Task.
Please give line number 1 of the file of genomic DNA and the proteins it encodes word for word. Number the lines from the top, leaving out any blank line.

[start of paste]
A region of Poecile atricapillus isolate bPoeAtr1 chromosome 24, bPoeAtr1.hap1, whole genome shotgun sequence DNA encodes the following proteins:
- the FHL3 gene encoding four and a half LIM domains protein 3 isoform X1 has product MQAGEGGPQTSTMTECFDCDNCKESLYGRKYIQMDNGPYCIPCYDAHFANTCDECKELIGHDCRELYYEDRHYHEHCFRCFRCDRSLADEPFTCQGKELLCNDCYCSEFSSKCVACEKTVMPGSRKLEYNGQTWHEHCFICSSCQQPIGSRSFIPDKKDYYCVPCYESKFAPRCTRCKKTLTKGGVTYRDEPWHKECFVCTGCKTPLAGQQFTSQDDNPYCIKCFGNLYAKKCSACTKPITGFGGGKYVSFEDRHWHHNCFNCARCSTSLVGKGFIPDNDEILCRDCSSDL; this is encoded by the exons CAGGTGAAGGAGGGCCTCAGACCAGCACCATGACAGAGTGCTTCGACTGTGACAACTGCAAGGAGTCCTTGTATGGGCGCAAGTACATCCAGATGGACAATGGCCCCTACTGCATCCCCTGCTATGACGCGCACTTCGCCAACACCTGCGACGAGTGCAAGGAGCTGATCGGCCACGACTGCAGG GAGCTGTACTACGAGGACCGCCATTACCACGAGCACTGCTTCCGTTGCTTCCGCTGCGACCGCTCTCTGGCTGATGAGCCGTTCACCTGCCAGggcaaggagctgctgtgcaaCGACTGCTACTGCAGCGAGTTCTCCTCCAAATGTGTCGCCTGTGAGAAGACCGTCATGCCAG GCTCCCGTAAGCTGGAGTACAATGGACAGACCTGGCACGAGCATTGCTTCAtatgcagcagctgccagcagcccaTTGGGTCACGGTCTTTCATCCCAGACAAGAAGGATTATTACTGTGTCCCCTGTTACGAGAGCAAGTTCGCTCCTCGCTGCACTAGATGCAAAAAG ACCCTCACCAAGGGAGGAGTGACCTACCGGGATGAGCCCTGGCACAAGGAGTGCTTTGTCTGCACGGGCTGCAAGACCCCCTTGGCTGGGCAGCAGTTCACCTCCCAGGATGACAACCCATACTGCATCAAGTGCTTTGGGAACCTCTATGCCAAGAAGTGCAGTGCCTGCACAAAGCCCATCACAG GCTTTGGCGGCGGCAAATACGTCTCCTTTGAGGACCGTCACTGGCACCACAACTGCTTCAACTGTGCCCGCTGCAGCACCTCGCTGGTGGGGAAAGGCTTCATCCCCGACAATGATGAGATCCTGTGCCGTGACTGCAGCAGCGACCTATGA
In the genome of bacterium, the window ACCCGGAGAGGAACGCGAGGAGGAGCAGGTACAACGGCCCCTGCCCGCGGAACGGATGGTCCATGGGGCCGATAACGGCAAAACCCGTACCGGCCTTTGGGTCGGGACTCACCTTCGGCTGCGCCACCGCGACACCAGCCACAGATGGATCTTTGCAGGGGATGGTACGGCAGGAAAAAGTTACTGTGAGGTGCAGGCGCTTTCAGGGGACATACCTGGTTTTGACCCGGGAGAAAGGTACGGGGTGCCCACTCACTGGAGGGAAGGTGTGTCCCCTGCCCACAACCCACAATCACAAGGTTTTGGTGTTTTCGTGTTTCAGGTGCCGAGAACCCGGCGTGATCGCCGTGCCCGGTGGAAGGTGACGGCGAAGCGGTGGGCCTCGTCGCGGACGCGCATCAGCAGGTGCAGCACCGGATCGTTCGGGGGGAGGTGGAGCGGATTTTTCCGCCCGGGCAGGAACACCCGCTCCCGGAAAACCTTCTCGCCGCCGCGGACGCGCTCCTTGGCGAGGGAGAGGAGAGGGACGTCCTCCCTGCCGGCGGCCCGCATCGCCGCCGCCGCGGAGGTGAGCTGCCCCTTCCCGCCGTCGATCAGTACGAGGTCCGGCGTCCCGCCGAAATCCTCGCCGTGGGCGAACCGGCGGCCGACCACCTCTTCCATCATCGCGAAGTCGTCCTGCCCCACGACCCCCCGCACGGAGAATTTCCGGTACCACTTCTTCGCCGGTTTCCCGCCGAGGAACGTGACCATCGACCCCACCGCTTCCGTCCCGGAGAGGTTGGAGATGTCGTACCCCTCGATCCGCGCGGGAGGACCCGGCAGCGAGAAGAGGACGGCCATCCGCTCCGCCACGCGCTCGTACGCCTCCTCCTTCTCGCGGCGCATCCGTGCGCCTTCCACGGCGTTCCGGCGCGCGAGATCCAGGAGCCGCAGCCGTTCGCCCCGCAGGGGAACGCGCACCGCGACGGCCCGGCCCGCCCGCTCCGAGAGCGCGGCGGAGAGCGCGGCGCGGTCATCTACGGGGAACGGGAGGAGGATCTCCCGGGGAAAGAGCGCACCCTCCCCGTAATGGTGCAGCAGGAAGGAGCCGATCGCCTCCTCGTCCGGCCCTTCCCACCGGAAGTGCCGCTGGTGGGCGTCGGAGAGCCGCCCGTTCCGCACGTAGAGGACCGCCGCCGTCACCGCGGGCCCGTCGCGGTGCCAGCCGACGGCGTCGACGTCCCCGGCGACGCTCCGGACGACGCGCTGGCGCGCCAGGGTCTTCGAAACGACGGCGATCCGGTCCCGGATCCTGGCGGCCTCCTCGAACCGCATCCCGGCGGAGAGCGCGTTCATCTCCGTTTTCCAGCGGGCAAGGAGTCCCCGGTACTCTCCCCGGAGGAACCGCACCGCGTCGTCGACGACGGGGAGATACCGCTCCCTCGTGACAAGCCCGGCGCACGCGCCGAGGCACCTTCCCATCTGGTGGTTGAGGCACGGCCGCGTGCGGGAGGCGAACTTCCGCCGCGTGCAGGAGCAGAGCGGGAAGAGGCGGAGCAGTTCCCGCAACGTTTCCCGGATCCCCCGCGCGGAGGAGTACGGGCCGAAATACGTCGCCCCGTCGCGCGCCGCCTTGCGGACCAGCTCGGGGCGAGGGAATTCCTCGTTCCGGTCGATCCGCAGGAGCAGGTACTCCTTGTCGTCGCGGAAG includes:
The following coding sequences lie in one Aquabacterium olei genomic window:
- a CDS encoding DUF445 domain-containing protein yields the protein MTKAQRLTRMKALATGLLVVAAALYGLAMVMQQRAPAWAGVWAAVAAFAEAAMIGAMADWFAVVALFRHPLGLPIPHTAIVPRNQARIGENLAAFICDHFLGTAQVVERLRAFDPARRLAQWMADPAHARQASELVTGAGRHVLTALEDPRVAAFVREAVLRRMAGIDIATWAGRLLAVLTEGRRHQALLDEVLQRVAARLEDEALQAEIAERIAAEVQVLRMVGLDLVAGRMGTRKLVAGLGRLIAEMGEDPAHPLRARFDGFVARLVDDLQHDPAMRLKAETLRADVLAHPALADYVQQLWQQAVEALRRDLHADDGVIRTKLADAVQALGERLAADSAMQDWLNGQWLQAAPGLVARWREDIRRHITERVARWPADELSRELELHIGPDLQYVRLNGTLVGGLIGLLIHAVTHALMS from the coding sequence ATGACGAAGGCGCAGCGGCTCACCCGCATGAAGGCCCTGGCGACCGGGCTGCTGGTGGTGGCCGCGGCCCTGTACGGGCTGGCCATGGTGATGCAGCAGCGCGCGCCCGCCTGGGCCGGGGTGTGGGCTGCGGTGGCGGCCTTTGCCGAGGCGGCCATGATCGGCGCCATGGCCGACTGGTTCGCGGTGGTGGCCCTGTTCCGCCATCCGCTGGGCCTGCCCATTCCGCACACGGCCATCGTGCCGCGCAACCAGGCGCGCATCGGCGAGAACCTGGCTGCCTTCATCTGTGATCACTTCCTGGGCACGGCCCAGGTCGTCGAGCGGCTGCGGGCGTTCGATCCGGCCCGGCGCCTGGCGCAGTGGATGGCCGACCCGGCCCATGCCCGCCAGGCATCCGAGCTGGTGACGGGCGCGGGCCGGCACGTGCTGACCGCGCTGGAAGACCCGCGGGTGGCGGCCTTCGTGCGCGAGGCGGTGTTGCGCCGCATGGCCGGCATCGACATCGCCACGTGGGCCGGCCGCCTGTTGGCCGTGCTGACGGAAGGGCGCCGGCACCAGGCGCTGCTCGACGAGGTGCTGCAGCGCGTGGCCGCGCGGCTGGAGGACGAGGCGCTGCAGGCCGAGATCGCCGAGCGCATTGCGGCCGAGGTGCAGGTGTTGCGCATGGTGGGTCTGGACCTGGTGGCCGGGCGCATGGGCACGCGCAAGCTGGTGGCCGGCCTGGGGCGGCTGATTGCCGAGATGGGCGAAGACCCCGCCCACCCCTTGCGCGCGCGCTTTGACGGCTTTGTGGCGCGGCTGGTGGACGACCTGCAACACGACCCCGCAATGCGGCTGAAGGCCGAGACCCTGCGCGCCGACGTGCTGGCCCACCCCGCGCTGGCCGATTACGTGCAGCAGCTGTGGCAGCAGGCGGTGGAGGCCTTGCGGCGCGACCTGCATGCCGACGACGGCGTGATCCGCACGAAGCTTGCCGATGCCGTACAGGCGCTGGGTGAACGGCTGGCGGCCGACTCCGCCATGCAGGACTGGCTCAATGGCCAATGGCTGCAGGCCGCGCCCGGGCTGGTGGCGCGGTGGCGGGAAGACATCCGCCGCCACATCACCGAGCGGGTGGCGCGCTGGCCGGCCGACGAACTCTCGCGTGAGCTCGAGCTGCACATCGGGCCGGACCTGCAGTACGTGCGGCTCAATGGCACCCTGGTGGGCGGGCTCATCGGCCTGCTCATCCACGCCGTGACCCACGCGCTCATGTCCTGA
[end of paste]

A region of Poecile atricapillus isolate bPoeAtr1 chromosome 24, bPoeAtr1.hap1, whole genome shotgun sequence DNA encodes the following proteins: